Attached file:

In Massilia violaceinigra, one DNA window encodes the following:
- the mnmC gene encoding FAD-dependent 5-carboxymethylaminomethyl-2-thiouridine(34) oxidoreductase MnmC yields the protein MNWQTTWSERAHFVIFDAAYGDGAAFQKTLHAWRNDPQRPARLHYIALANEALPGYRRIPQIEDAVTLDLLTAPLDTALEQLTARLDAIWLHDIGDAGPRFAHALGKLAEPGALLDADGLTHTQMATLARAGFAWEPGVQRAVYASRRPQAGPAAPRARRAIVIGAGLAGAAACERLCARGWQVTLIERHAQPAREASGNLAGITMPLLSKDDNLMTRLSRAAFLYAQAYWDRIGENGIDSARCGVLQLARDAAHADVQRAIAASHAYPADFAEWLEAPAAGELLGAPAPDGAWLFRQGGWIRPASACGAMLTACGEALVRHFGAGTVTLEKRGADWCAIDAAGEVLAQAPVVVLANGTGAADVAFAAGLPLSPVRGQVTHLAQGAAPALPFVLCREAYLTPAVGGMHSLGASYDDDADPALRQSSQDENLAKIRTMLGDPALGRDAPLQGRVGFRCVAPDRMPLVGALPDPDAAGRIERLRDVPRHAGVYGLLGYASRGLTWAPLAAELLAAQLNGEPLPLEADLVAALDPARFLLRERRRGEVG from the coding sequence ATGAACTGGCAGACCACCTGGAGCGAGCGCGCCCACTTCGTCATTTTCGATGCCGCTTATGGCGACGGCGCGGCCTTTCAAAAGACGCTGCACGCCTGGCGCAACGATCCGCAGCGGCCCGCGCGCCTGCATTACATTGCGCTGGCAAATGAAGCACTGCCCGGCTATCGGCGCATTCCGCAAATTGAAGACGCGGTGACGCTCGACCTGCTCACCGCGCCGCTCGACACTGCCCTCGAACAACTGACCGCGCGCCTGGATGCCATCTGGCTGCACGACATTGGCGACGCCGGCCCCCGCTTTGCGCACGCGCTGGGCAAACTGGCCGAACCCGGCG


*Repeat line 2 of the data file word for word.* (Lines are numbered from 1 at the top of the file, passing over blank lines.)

- the mnmC gene encoding FAD-dependent 5-carboxymethylaminomethyl-2-thiouridine(34) oxidoreductase MnmC yields the protein MNWQTTWSERAHFVIFDAAYGDGAAFQKTLHAWRNDPQRPARLHYIALANEALPGYRRIPQIEDAVTLDLLTAPLDTALEQLTARLDAIWLHDIGDAGPRFAHALGKLAEPGALLDADGLTHTQMATLARAGFAWEPGVQRAVYASRRPQAGPAAPRARRAIVIGAGLAGAAACERLCARGWQVTLIERHAQPAREASGNLAGITMPLLSKDDNLMTRLSRAAFLYAQAYWDRIGENGIDSARCGVLQLARDAAHADVQRAIAASHAYPADFAEWLEAPAAGELLGAPAPDGAWLFRQGGWIRPASACGAMLTACGEALVRHFGAGTVTLEKRGADWCAIDAAGEVLAQAPVVVLANGTGAADVAFAAGLPLSPVRGQVTHLAQGAAPALPFVLCREAYLTPAVGGMHSLGASYDDDADPALRQSSQDENLAKIRTMLGDPALGRDAPLQGRVGFRCVAPDRMPLVGALPDPDAAGRIERLRDVPRHAGVYGLLGYASRGLTWAPLAAELLAAQLNGEPLPLEADLVAALDPARFLLRERRRGEVG from the coding sequence ATGAACTGGCAGACCACCTGGAGCGAGCGCGCCCACTTCGTCATTTTCGATGCCGCTTATGGCGACGGCGCGGCCTTTCAAAAGACGCTGCACGCCTGGCGCAACGATCCGCAGCGGCCCGCGCGCCTGCATTACATTGCGCTGGCAAATGAAGCACTGCCCGGCTATCGGCGCATTCCGCAAATTGAAGACGCGGTGACGCTCGACCTGCTCACCGCGCCGCTCGACACTGCCCTCGAACAACTGACCGCGCGCCTGGATGCCATCTGGCTGCACGACATTGGCGACGCCGGCCCCCGCTTTGCGCACGCGCTGGGCAAACTGGCCGAACCCGGCG